So it was not a surprise when one of Gov. Lewis’ first initiatives was to create the first veterans and family services department on GRIC. He appointed a task force by and for veterans to come up with a plan.
The veterans decided that they wanted not only something for themselves but for their loved ones, which is why they added family services to the veterans program.
Lewis said the lack of treatment for veterans in Arizona and nationally is well known, so a lot of the GRIC veterans would rather get their health care from the GRIC health system than from the Veterans Administration. He said the problem is that there is a legal mandate that the VA reimburse tribal facilities for health care when they provide healthcare to veterans and this isn’t happening. This case is currently tied up in the courts.
Lewis has been advocating for Native American voting rights for decades going back to when there was suppression of voting rights on the Pine Ridge Reservation.
“This is an important issue to us because we have had issues in the past with polling places,” he said.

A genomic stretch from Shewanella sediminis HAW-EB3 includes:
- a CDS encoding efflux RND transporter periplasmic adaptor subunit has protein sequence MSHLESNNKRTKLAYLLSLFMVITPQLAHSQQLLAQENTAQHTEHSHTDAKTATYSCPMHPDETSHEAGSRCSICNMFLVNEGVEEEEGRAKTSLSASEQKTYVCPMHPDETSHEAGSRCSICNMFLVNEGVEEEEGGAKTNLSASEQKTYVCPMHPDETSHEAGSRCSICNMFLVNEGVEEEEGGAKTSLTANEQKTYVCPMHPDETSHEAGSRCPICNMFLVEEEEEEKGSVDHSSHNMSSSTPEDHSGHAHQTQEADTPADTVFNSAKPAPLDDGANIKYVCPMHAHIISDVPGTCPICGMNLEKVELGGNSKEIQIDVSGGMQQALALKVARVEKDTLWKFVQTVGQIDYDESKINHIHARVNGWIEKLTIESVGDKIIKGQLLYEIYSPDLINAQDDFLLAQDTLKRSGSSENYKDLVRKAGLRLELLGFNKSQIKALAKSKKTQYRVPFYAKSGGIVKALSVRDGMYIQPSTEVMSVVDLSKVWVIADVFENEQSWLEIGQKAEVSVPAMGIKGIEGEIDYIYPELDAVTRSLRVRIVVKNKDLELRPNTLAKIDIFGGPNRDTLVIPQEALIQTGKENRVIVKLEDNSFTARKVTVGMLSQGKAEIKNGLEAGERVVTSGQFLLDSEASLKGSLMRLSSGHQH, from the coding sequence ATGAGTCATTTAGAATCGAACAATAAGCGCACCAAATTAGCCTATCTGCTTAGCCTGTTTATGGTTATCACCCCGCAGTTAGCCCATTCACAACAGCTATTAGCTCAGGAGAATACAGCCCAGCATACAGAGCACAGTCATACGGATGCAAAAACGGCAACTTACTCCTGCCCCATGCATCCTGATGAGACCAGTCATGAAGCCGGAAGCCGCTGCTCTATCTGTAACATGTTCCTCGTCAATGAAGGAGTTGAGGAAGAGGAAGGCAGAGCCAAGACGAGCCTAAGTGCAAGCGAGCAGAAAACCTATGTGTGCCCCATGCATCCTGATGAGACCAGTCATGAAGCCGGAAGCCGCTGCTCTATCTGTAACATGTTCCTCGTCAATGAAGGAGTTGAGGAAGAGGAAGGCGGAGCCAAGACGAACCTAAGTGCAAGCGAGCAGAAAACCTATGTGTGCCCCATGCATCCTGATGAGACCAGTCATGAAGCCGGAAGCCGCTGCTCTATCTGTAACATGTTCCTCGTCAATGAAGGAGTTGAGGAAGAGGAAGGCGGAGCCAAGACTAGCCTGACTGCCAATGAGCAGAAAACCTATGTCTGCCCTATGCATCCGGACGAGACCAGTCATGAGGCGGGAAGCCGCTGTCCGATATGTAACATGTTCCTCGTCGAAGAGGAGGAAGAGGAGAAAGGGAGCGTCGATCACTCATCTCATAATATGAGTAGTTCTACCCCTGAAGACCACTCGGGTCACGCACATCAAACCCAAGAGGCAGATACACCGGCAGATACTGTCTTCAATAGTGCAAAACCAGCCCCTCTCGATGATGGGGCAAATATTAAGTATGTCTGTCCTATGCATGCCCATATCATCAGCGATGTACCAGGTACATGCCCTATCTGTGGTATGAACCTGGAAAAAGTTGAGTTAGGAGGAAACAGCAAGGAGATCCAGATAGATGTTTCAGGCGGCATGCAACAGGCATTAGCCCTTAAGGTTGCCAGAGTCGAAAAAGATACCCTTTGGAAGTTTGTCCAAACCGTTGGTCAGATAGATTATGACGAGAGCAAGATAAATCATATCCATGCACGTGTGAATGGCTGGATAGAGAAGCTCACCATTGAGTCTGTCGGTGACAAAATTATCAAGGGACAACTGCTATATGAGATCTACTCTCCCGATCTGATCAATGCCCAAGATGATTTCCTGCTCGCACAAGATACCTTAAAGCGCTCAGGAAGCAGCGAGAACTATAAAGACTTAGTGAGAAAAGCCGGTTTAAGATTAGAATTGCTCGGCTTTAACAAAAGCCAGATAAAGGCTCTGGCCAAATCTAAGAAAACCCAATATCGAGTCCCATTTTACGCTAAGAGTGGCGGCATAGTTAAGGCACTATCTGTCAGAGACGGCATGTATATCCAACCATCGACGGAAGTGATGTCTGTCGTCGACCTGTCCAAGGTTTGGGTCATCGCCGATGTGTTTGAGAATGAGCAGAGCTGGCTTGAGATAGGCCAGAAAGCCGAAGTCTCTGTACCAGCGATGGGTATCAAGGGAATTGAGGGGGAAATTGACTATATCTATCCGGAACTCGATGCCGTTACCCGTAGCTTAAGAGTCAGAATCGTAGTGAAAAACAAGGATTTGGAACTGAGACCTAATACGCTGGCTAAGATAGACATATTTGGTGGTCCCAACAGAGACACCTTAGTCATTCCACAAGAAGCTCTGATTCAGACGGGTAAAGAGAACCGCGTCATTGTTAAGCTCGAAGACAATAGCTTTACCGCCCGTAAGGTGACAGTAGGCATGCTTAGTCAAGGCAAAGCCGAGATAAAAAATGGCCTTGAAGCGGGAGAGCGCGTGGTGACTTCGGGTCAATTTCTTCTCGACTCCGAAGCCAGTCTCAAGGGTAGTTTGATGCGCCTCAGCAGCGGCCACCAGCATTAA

Parts of GRIC is in Maricopa County and other parts are in Pinal County. GRIC has had problems with the polling places in Pinal County. Part of the problem is that reservation addresses are often different than addresses off the reservation.
But GRIC has had issues with Native American voting rights going back to the 1920s when GRIC members Rudoplh Johnson and Peter Porter advocated for Native American voting rights in the 1920s.
Native Americans did not have the right to vote in all states until 1965. Today, GRIC has its own attorneys to defend Native Americans voting rights.
“We are making sure all of our members can have their rights to vote,” he said.